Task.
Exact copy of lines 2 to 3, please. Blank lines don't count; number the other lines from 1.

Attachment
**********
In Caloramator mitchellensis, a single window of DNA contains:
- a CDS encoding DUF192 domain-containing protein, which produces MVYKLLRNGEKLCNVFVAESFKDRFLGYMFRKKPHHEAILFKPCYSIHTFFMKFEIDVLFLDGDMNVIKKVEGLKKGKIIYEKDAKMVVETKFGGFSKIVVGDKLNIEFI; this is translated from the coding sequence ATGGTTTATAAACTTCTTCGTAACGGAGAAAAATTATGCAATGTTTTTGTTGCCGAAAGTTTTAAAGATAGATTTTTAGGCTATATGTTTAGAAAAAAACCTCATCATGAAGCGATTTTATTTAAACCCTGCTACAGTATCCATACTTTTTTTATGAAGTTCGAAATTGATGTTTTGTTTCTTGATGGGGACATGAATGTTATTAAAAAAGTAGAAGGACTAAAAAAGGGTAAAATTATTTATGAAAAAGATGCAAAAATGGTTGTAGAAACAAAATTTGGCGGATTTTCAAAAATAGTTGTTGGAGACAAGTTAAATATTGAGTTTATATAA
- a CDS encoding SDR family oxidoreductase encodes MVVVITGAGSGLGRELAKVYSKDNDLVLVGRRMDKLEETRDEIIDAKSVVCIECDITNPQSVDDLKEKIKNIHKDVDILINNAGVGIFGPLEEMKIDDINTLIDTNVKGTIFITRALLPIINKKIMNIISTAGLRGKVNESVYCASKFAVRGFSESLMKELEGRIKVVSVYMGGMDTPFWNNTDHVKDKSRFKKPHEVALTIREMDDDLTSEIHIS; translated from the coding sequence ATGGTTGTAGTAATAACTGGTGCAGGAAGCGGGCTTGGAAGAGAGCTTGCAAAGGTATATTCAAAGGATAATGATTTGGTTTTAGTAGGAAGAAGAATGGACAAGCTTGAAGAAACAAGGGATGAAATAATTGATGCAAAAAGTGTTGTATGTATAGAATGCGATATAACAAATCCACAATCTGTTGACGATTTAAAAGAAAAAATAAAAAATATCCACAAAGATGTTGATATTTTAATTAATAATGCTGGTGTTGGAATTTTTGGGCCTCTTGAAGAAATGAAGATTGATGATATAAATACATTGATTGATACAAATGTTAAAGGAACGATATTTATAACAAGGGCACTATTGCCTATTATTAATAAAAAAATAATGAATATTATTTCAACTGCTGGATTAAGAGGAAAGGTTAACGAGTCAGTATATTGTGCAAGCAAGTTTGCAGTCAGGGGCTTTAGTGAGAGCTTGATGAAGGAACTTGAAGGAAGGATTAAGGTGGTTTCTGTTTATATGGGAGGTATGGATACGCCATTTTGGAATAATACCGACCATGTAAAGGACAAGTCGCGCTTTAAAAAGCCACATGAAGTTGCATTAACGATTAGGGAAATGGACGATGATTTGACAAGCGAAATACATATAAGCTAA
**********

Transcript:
- a CDS encoding DUF192 domain-containing protein, which produces MVYKLLRNGEKLCNVFVAESFKDRFLGYMFRKKPHHEAILFKPCYSIHTFFMKFEIDVLFLDGDMNVIKKVEGLKKGKIIYEKDAKMVVETKFGGFSKIVVGDKLNIEFI; this is translated from the coding sequence ATGGTTTATAAACTTCTTCGTAACGGAGAAAAATTATGCAATGTTTTTGTTGCCGAAAGTTTTAAAGATAGATTTTTAGGCTATATGTTTAGAAAAAAACCTCATCATGAAGCGATTTTATTTAAACCCTGCTACAGTATCCATACTTTTTTTATGAAGTTCGAAATTGATGTTTTGTTTCTTGATGGGGACATGAATGTTATTAAAAAAGTAGAAGGACTAAAAAAGGGTAAAATTATTTATGAAAAAGATGCAAAAATGGTTGTAGAAACAAAATTTGGCGGATTTTCAAAAATAGTTGTTGGAGACAAGTTAAATATTGAGTTTATATAA
- a CDS encoding SDR family oxidoreductase encodes MVVVITGAGSGLGRELAKVYSKDNDLVLVGRRMDKLEETRDEIIDAKSVVCIECDITNPQSVDDLKEKIKNIHKDVDILINNAGVGIFGPLEEMKIDDINTLIDTNVKGTIFITRALLPIINKKIMNIISTAGLRGKVNESVYCASKFAVRGFSESLMKELEGRIKVVSVYMGGMDTPFWNNTDHVKDKSRFKKPHEVALTIREMDDDLTSEIHIS; translated from the coding sequence ATGGTTGTAGTAATAACTGGTGCAGGAAGCGGGCTTGGAAGAGAGCTTGCAAAGGTATATTCAAAGGATAATGATTTGGTTTTAGTAGGAAGAAGAATGGACAAGCTTGAAGAAACAAGGGATGAAATAATTGATGCAAAAAGTGTTGTATGTATAGAATGCGATATAACAAATCCACAATCTGTTGACGATTTAAAAGAAAAAATAAAAAATATCCACAAAGATGTTGATATTTTAATTAATAATGCTGGTGTTGGAATTTTTGGGCCTCTTGAAGAAATGAAGATTGATGATATAAATACATTGATTGATACAAATGTTAAAGGAACGATATTTATAACAAGGGCACTATTGCCTATTATTAATAAAAAAATAATGAATATTATTTCAACTGCTGGATTAAGAGGAAAGGTTAACGAGTCAGTATATTGTGCAAGCAAGTTTGCAGTCAGGGGCTTTAGTGAGAGCTTGATGAAGGAACTTGAAGGAAGGATTAAGGTGGTTTCTGTTTATATGGGAGGTATGGATACGCCATTTTGGAATAATACCGACCATGTAAAGGACAAGTCGCGCTTTAAAAAGCCACATGAAGTTGCATTAACGATTAGGGAAATGGACGATGATTTGACAAGCGAAATACATATAAGCTAA